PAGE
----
On the Tsubasaya blog again! Hurray!

(can anyone translate the text underneath the photo please?)

Maybe I should make it a personal challenge to appear on their blog as much as possible. I wonder if an average of once a month is feasible. I already see how this kind of situation could easily get out of hand, with me showing up there in increasingly ridiculous costumes in order to make it to their blog. I’ll keep you posted on how it goes!

Making friends at the izakaya

An izakaya – best compared with a tavern or a bar that also serves food – seems to be a great place to meet people. In a previous post you could read about our encounter with Asahi-san on our first evening in Japan (click here to read the post). A few nights ago, we had another encounter in an izakaya.

We were quietly sitting at a table in Tsubasaya, Dennis’s favourite izakaya, eating and minding our own business (trying to be well-behaved gaijin).

the entrance of Tsubasaya in Toyota city (I did not add these chickens myself)

A group of Japanese people stumbles in. Clearly it’s not their first izakaya visit of the evening, judging by the staggering walk that some of them have. They take up a box close to our table. As the box is not big enough to fit them all, some of them sit at the other end of our table. Of course I try to take a sneak photograph of the group without them noticing and of course they notice. Immediately their interest is sparked and the guys at our table start a conversation.

the sneak photograph - you can see the box in the background

As soon as the other members of the group notice that gaijin contact has been made, several of them flock to our table. A lively conversation starts. In Europe we always think that Japanese are silent, shy and reserved. But put them together in an izakaya, throw in some alcohol and you get quite the animated group of people (to use an understatement).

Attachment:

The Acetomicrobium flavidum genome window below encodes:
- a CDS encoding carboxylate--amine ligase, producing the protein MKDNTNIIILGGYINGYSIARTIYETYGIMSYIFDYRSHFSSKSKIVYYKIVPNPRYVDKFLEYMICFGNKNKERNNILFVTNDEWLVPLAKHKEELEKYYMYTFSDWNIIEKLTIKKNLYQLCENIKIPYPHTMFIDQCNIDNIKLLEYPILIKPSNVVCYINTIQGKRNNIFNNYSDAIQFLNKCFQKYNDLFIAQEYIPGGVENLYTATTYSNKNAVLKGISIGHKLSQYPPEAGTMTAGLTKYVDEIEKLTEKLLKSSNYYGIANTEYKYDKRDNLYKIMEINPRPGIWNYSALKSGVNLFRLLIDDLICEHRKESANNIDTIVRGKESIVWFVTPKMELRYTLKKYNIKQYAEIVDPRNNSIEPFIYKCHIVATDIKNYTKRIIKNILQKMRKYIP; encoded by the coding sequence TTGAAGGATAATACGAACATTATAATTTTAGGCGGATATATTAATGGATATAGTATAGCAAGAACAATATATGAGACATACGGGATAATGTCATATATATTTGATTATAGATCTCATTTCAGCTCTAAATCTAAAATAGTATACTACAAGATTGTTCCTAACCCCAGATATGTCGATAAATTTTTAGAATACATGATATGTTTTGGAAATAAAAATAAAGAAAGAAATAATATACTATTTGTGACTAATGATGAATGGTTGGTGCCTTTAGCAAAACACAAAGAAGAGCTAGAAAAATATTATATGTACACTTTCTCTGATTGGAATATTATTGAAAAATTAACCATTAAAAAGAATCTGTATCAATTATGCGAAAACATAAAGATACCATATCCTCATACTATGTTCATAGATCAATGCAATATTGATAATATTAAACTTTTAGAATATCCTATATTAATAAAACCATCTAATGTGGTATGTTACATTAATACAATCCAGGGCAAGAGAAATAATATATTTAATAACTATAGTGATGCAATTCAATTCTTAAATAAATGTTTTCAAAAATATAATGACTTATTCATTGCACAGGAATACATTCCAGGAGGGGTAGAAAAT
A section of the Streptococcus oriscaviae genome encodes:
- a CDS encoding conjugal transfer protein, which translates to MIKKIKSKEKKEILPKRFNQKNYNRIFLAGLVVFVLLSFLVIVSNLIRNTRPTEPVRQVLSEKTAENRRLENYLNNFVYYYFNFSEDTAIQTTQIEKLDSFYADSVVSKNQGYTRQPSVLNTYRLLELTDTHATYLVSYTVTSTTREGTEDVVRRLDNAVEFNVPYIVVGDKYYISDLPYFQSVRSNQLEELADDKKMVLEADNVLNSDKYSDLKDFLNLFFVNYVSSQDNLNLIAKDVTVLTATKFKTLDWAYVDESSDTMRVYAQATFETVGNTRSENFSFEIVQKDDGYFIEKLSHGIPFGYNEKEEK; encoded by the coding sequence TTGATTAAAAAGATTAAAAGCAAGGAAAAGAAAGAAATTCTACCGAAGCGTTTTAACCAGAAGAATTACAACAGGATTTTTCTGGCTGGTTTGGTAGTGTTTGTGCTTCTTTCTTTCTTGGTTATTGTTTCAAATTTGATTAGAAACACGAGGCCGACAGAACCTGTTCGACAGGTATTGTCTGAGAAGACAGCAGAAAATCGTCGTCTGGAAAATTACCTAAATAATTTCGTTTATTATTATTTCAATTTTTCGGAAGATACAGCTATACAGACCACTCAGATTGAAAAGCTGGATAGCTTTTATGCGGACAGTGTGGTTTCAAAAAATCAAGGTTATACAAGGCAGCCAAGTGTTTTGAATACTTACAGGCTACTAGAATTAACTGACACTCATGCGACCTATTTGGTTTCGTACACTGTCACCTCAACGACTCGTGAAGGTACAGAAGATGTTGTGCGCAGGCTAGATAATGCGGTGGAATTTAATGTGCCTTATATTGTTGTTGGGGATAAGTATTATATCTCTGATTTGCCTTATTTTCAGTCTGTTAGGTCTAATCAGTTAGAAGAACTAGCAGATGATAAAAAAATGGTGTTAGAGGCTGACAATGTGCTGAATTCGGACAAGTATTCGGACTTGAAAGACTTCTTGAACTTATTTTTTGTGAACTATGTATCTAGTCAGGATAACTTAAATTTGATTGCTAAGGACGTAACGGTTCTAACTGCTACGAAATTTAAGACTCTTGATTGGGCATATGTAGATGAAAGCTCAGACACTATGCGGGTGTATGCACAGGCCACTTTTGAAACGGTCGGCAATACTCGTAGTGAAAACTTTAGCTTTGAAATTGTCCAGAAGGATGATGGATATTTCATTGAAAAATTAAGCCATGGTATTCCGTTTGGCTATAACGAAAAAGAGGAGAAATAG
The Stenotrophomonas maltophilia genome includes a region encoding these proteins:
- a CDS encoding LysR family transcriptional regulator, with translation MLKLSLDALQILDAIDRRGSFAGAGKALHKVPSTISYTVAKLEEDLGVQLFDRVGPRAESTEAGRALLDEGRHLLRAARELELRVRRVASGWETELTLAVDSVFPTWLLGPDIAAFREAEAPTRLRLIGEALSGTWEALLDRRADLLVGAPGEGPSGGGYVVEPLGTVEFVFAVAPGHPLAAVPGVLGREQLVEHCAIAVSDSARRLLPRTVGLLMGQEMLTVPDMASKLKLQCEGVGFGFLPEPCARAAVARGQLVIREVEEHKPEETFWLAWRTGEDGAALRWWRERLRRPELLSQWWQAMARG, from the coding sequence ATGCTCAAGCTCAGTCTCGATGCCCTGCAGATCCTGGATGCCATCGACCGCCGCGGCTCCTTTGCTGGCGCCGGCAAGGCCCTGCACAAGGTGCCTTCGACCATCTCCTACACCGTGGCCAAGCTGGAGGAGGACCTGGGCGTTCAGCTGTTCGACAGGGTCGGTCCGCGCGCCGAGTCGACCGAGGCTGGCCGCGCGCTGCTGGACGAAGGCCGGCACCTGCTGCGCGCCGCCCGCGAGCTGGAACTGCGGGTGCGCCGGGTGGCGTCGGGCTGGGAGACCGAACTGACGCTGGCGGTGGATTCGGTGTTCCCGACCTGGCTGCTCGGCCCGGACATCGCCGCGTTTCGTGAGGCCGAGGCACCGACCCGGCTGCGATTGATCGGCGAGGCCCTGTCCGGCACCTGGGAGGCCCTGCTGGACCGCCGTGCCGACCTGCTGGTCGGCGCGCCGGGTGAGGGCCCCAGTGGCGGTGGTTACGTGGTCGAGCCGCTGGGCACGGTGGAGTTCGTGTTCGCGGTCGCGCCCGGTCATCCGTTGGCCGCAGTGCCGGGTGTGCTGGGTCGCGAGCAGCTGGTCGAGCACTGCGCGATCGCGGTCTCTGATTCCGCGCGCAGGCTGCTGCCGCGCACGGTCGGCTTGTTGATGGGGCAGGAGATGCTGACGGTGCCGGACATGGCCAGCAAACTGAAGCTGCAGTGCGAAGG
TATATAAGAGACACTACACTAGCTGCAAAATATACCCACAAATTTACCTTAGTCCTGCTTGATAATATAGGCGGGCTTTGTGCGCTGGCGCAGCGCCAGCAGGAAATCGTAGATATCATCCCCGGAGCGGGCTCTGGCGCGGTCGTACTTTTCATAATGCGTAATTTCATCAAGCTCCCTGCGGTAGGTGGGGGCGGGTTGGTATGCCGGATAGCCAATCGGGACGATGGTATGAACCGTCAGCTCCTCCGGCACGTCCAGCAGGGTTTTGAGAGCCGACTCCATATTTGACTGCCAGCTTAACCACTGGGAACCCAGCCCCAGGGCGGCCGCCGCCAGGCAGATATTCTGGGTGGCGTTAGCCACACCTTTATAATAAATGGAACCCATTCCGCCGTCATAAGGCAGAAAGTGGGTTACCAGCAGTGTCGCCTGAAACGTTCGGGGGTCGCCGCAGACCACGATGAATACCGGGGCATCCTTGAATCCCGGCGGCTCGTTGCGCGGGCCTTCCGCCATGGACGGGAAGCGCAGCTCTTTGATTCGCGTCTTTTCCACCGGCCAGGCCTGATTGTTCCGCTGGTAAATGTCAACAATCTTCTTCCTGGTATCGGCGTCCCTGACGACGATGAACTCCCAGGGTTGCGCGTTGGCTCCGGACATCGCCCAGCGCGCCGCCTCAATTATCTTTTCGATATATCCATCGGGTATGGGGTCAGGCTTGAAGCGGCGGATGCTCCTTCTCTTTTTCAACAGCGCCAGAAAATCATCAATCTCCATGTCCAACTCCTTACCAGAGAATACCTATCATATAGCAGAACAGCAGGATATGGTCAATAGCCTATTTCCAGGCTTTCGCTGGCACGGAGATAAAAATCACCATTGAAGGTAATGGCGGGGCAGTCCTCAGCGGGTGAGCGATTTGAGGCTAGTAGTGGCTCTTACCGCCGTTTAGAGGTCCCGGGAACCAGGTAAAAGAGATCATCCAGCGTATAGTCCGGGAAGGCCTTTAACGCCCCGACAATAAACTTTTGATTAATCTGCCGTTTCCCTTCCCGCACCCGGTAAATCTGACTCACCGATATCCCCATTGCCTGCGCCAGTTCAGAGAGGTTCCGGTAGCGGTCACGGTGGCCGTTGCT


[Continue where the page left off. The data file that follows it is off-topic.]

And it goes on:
The result of the evening is that I am now on the Tsubasaya blog! The manager – a stately lady in kimono – saw me talking to a Japanese girl and exchanging telephone numbers. Inspired by this intercultural contact, she asked to take a picture to post on the Tsubasaya blog. Check out the Tsubasaya blog (click here)! If anyone could translate what they write about the picture, I would be most appreciative.

Tsubasaya blog screenshot

a sneak shot of the Tsubasaya manager

First impressions

My first impression of Japan: what a green country! On tv we always see skyscrapers and concrete as far as the eye can see. But believe it or not, there is a countryside in Japan and it is beautiful.

Green countryside between Nagoya and Toyota City

We were picked up at the airport by a very friendly driver. Mind the white gloves.

Our driver, who gave us a Japanese vocabulary lesson

Upon arrival in the hotel ‘Hotel Toyota Castle‘ (everything is called toyota-something here), we had our first Japanese bath. One sits on the stool and scubs oneself down from head to toe. Once completely clean, you immerse yourself in steaming hot water. There’s nothing like it to recover from a 12h flight.

Scrubbing area

the bath is deeper than european baths, so it is possible to be completely immersed instead of having to choose between your shoulders or your knees

And of course there is the obligatory picture of the Japanese toilet – with pre-heated toilet seat. Again, I could get used to this. I haven’t worked up the nerve yet to press any of those buttons though.

High tech toilet

control panel for high tech toilet

Another impression: the humidity. It feels like a tropical country because of the heat and the humidity outside. Not ideal for people with frizzy hair! From now on, every day is a bad hair day.

Portuguese often appears on signs and official communication. It seems there is a large Japanese community in Brazil and many people from Brazil and Peru come to find jobs in Japan.

Portugese signalisation in city hall

On our first day, we had dinner in an izakaya (bar/tavern). No easing into Japanese cuisine for us, we went straight for the raw squid. Yum! We got talking with the man sitting next to us. He immediately insisted on paying our dinner and taking us out again some other time. It seems that fortunately the stereotype about the reserved and shy Japanese does not always apply.

Raw squid

Sashimi a.k.a. more raw squid (and other assorted marine creatures)

Asahi-san, our new Japanese friend